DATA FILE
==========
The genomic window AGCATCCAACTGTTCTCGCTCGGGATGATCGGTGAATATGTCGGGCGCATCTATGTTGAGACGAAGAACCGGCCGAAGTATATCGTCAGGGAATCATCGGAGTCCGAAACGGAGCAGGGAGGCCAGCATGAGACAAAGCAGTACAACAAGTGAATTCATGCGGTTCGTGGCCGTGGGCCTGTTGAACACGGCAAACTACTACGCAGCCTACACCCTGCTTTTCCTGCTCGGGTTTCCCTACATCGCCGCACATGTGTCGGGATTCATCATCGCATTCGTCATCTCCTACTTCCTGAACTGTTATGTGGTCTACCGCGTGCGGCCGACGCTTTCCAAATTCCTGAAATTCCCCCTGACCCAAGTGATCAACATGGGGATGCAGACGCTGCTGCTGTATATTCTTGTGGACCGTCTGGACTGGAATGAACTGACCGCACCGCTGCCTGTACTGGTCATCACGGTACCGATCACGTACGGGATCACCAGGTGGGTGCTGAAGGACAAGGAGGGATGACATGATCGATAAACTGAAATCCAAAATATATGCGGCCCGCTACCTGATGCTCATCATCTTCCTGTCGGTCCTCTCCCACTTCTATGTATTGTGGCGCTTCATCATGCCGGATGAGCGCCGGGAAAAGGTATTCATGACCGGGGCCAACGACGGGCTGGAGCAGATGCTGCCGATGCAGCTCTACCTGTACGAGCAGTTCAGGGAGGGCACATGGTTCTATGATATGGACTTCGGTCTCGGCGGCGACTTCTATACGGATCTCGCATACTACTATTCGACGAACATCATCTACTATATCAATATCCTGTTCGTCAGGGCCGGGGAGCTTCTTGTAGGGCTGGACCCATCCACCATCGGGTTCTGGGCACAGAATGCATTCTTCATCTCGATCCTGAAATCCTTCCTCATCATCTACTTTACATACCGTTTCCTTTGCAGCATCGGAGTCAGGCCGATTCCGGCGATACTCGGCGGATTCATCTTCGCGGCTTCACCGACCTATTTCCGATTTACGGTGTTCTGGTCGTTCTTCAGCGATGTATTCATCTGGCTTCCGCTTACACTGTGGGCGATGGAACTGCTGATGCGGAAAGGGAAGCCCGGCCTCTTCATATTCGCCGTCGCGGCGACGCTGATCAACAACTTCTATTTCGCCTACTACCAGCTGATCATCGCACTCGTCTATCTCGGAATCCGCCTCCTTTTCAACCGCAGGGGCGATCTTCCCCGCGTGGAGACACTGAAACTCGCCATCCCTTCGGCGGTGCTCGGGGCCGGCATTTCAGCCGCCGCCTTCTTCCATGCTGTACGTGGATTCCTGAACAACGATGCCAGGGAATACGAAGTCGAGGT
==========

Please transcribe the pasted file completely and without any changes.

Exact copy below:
The genomic window AGCATCCAACTGTTCTCGCTCGGGATGATCGGTGAATATGTCGGGCGCATCTATGTTGAGACGAAGAACCGGCCGAAGTATATCGTCAGGGAATCATCGGAGTCCGAAACGGAGCAGGGAGGCCAGCATGAGACAAAGCAGTACAACAAGTGAATTCATGCGGTTCGTGGCCGTGGGCCTGTTGAACACGGCAAACTACTACGCAGCCTACACCCTGCTTTTCCTGCTCGGGTTTCCCTACATCGCCGCACATGTGTCGGGATTCATCATCGCATTCGTCATCTCCTACTTCCTGAACTGTTATGTGGTCTACCGCGTGCGGCCGACGCTTTCCAAATTCCTGAAATTCCCCCTGACCCAAGTGATCAACATGGGGATGCAGACGCTGCTGCTGTATATTCTTGTGGACCGTCTGGACTGGAATGAACTGACCGCACCGCTGCCTGTACTGGTCATCACGGTACCGATCACGTACGGGATCACCAGGTGGGTGCTGAAGGACAAGGAGGGATGACATGATCGATAAACTGAAATCCAAAATATATGCGGCCCGCTACCTGATGCTCATCATCTTCCTGTCGGTCCTCTCCCACTTCTATGTATTGTGGCGCTTCATCATGCCGGATGAGCGCCGGGAAAAGGTATTCATGACCGGGGCCAACGACGGGCTGGAGCAGATGCTGCCGATGCAGCTCTACCTGTACGAGCAGTTCAGGGAGGGCACATGGTTCTATGATATGGACTTCGGTCTCGGCGGCGACTTCTATACGGATCTCGCATACTACTATTCGACGAACATCATCTACTATATCAATATCCTGTTCGTCAGGGCCGGGGAGCTTCTTGTAGGGCTGGACCCATCCACCATCGGGTTCTGGGCACAGAATGCATTCTTCATCTCGATCCTGAAATCCTTCCTCATCATCTACTTTACATACCGTTTCCTTTGCAGCATCGGAGTCAGGCCGATTCCGGCGATACTCGGCGGATTCATCTTCGCGGCTTCACCGACCTATTTCCGATTTACGGTGTTCTGGTCGTTCTTCAGCGATGTATTCATCTGGCTTCCGCTTACACTGTGGGCGATGGAACTGCTGATGCGGAAAGGGAAGCCCGGCCTCTTCATATTCGCCGTCGCGGCGACGCTGATCAACAACTTCTATTTCGCCTACTACCAGCTGATCATCGCACTCGTCTATCTCGGAATCCGCCTCCTTTTCAACCGCAGGGGCGATCTTCCCCGCGTGGAGACACTGAAACTCGCCATCCCTTCGGCGGTGCTCGGGGCCGGCATTTCAGCCGCCGCCTTCTTCCATGCTGTACGTGGATTCCTGAACAACGATGCCAGGGAATACGAAGTCGAGGT